The problem is I have NEVER viewed any of them this way. Being that I’m the oldest, I was able to visit them all at the hospital when they were born, hold their little swaddled bodies, help change diapers, play with them as toddlers, babysit them (though those are not necessarily good memories! This goes out to my feisty red-headed sister!), cheer them on, be the proud big sis when they graduated high school, went off to college, graduated from college, watch a few get married, watch them play with my own kids- their nieces and nephews, etc.
And just because I am the oldest doesn’t mean they don’t feel the same way. Their memories are filled with these things too, because I was always around. Sometimes there would be time gaps in between seeing one another, but that only makes the times spent together more special.
|This is my sister, Nana (my stepmom), and three of the
grandkids. I can promise you Nana never introduces
these little ones as “half” hers, and certainly not “step” grandkids!
Countless times over the years, I’d find myself in a position where I talk about my siblings. I’ll say something like, “Oh, I have two sisters here, and another sister and two brothers in Tennessee.” ALMOST every response is, “Oh, so they’re like your half brothers and sisters.”
I only get frustrated internally, because these statements aren’t intentionally rude. These people are just un-informed. I can assure you that if I do not introduce my siblings as “half” brothers and sisters, I do not feel that way.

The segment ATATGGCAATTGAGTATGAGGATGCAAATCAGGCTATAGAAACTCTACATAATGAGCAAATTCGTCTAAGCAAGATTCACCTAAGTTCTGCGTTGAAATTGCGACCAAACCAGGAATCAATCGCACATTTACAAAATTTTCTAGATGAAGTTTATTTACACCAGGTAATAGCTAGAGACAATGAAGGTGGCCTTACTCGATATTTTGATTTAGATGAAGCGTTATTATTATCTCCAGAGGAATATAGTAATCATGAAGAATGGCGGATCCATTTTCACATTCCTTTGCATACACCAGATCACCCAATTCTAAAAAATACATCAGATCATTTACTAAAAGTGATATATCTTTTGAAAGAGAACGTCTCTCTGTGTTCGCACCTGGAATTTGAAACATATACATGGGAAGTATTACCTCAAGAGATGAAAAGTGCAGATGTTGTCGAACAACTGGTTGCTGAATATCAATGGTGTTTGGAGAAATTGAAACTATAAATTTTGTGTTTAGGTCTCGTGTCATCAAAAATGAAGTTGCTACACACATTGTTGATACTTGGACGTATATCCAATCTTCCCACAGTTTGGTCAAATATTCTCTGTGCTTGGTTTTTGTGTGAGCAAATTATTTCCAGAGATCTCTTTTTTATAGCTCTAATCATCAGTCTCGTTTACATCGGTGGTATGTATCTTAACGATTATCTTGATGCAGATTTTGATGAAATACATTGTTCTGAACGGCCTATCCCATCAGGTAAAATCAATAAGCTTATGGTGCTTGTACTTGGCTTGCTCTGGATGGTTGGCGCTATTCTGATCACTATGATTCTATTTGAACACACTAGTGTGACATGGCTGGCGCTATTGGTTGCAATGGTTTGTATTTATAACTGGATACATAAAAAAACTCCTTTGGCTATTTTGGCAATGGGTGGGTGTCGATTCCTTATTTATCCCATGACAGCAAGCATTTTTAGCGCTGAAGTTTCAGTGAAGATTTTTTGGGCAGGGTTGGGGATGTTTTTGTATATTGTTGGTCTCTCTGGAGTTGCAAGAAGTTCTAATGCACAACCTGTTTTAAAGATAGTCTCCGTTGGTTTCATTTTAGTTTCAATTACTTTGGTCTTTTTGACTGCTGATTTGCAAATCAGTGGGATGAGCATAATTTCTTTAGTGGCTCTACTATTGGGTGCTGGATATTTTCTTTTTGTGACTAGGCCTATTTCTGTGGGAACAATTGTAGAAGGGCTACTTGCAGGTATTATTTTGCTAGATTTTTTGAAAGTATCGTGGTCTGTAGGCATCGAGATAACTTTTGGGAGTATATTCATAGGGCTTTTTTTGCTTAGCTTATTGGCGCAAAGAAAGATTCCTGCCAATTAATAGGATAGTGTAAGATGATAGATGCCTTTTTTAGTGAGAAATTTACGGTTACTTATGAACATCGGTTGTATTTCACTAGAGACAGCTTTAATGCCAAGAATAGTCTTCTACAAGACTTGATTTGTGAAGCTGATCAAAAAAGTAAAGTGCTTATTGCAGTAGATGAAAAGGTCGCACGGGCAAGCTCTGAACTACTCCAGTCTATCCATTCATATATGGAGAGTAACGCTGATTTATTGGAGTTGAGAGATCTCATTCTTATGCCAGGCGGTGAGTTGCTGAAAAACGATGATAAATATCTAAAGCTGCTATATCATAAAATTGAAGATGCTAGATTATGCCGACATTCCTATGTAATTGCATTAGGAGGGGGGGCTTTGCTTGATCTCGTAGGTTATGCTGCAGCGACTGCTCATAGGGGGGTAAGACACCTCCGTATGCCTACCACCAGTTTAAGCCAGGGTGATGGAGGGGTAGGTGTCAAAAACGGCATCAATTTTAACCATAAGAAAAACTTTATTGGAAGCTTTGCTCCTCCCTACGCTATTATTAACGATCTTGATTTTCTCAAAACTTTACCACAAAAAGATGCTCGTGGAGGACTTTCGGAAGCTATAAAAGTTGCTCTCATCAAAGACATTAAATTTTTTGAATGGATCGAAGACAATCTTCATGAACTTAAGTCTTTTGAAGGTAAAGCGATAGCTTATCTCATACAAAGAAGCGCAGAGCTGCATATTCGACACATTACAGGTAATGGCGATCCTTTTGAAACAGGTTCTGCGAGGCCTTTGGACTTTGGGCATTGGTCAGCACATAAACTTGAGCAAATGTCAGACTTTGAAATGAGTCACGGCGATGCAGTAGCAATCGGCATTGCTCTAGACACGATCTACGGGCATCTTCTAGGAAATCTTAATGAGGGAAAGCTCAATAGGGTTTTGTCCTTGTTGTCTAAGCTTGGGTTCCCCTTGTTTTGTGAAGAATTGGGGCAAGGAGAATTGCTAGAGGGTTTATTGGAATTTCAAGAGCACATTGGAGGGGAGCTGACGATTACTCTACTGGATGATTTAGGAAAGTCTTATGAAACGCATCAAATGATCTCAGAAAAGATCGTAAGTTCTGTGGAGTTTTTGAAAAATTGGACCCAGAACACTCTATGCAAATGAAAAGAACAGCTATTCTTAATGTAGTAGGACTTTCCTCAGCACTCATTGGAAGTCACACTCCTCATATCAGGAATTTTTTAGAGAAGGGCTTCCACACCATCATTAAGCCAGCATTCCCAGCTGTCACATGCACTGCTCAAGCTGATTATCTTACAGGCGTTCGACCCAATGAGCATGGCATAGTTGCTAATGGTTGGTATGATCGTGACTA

The main problem with placing that tiny four-letter word in front of a title, is that it creates a barrier between us, the children. This barrier, though probably subconsciously, can create unneeded distance and hinder relationships from forming. I can tell you as a parent now myself, how loved my kids feel by ALL their aunts and uncles. You can never go wrong having more people to spread the love around.
Now allow me to touch on “step” siblings. According to society, these would be the kids whose parent re-married someone who already had kids themselves. They are thrown together in a way. Think the Brady bunch….
I recognize this is a situation where these kids may not have the opportunity to share some of the memories I mentioned above, but I would say this to the adults involved… strive to get your family to a place where they remove the “step” from their words, and their way of thinking. This means placing all of the children in situations where the family can grow together, develop bonds, and love each other. As the adults, you should be intentional and purposeful in creating an environment where this growth of relationships is accepted and supported by everyone involved (grandparents, ex-spouses’, even aunts and uncles). The more you can blend these kids together, the better chance you have at getting to a place where they truly do feel they have new siblings, and the barriers are gone.
There you have it! Just some thoughts to ponder. Remember it’s not necessarily easy, but it is possible. I lived it. You just have to make the right choices.
I’ll tackle the other insight next week!